Diet

In October 2009 I started having a few health scares; continued tiredness, a lack of sleep and too many visits to the bathroom.  Combined with the fact that I was overweight I had a feeling what was wrong, so I booked an appointment with my doctor.  I went to see him and, after hearing my symptoms, he booked me in for a blood test and put me on the scales.  After the initial message of “one at a time please!” my weight was confirmed at an appalling 24 stone.  A few days later I had the blood test and then after more sleepless nights, I returned to see my doctor for the results.

November 2009

I sat there waiting for the inevitable as he slowly went through the results; cholesterol normal (big shock there!), blood pressure normal (another surprise), blood count normal.  Finally he got the big one, blood sugar level; my last 2 blood tests during the previous 3 years had been 5.6 and the 6.9, still looking at the computer screen my doctor said “blood sugar level is 12!”  Although, I had already guessed I was diabetic I was shocked and my shock quickly turned to pain and, aged 44, I sat there and cried!

Why was I shocked?  I was overweight and eating like mad and was wearing size 54 inch waist trousers and size 21½ inch collar shirts.  If eating was a sport I would have been in the Great Britain team at every Olympic Games.

Once the tears had gone the doctor asked me if I wanted tablets or diet so, not wanting to become hooked on pills, I answered diet.  After giving a look of “haven’t we been here before?” he asked if I wanted any help.  I said “yes please” and yes we had been there before, 3 previous diets between the age of 18 and 35.  Another appointment was made for me to see the Sister for help, so off I went with my wife, Debbie, so that she would be involved all the way with both buying the shopping and preparing the meals.

Back to the doctor’s surgery I went, this time to see the Sister.  When I went in I told her I was diabetic and, as she’d known me since I was 15 and had treated me previously, her answer was an unsympathetic “I’m not surprised!”  She then asked if I would be interested in seeing a Lifestyle Coach that regularly visited the surgery.  As I had seen a dietician a few years before and it had been a success I gladly accepted the offer.  When I was 28 I was 18 stone and with the help of a dietician at St Editha’s hospital I lost 6 stone.  Unfortunately as had been always been my problem, when I put my mid to it I loose weight but then loose focus and put it back on.

  • 1983 age 18 – 12 stone 10 lbs to 10 stone 12 lbs in 2 months
  • 1993 age 27 – 18 stone to 12 stone in 6 months
  • 1999 age 34 – 20 stone to 16 stone in 5 months

So, in December 2009 age 44 and weighing 24 stone, I had my first appointment with Carol, the Lifestyle Coach.  I didn’t go alone; Debbie joined me as she also had an issue with her weight.  We were both weighed and measured and then came the questions;

  • how much fruit did I eat – easy answer none
  • how much exercise a week did I do – walking up and down the stairs, to and from the car and around the shops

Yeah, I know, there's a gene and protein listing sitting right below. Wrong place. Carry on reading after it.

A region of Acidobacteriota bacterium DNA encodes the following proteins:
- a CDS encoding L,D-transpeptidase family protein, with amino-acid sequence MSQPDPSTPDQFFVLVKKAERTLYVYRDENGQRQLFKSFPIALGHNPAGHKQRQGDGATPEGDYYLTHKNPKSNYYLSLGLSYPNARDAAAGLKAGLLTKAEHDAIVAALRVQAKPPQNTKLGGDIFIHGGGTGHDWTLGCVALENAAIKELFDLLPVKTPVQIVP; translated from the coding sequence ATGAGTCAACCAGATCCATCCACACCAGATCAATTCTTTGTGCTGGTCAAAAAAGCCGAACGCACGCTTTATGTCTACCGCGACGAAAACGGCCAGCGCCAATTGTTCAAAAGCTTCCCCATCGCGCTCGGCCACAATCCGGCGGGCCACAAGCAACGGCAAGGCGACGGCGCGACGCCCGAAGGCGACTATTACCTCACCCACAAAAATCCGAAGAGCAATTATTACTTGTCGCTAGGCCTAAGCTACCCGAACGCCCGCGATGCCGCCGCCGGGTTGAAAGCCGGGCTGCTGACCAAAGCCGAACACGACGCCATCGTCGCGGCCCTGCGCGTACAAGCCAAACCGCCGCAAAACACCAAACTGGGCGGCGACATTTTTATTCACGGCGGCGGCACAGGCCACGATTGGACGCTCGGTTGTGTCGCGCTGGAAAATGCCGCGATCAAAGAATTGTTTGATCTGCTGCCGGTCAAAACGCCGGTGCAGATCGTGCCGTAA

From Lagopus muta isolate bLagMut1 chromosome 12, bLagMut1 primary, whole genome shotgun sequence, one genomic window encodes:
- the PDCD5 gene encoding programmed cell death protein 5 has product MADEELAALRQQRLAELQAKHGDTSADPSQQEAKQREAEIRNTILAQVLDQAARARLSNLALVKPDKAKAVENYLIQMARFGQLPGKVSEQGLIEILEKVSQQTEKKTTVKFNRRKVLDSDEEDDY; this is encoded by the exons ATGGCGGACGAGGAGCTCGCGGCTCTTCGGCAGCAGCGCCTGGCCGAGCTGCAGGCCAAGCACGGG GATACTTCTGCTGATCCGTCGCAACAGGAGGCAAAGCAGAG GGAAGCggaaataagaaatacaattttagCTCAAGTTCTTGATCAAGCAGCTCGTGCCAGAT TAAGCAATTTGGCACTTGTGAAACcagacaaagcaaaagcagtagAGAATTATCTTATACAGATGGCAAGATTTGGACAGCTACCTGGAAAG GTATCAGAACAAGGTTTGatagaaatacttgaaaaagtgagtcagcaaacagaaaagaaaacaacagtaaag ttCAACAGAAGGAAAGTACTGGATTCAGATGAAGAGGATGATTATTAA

• how many sweets, biscuits, cakes and crisps were eaten each week – before I was diagnosed diabetic loads, in the month since I was told I was diabetic 2 bars of chocolate then nothing
  • what did we drink – full fat fizzy pop was the answer.  The 4 of us, me Debbie and our 2 daughters, were drinking between 8 and 16 litres of fizzy cola a week

When the questions were all answered Carol told us both we had to complete a food diary, listing every single thing we ate and drank.  We were also told it was not a diet but a complete change of lifestyle that was required.  No quick fix, loose weight then go back to the bad old ways.

The task began, it was very hard but we were both determined to succeed.  Every day we wrote down everything we ate and drank.  The first change was to start buying fruit and squash and we started reducing the amount of fizzy pop we brought and drank.

The first big test came a few weeks after our first visit to see Carol, Christmas arrived the time to eat, drink and be merry.  I told Carol I would be very happy if my weight did not change as I doubted I would loose any over the festive season.  For years this time had been an excuse for me to blow out, sit there Christmas morning opening the presents and eating loads of chocolates.  Come lunch time, the plate would be piled high with food, cleared and then sent back for seconds and thirds so I declared Christmas 2009 would be different.  The big day came and I unwrapped my large bar of chocolate, brought before I was diagnosed diabetic, I didn’t open it I gave it to my daughters to share, something I would never had done before as I would have demolished it alone.  Then came lunch time and this time a sensible amount of food was put on my plate and, when I finished, I did not ask for seconds.

This sensible eating and drinking continued throughout Christmas and New Year and then came time for our next appointment with Carol and, surprise surprise, when we were both weighed we had both lost 4 lbs each. A month later in February I had my first blood test since the diabetes was diagnosed and, when the results came back, my blood sugar was down from 12 to 9.

My next big challenge came at the beginning of June when I volunteered to walk around Walsall Arboretum.  When I arrived there I was informed each lap was 3 miles long, so I said I would complete 1 lap then go home.  At the end of the 1st lap I felt great, so I went for it and I completed the full 3 laps, or more importantly I walked 9 miles without stopping, a first for many many years.

In October 2009 I started having a few health scares; continued tiredness, a lack of sleep and too many visits to the bathroom.  Combined with the fact that I was overweight I had a feeling what was wrong, so I booked an appointment with my doctor.  I went to see him and, after hearing my symptoms, he booked me in for a blood teat and put me on the scales.  After the initial message of “one at a time please!” my weight was confirmed at an appalling 24 stone.  A few days later I had the blood test and then after more sleepless nights, I returned to see my doctor for the results.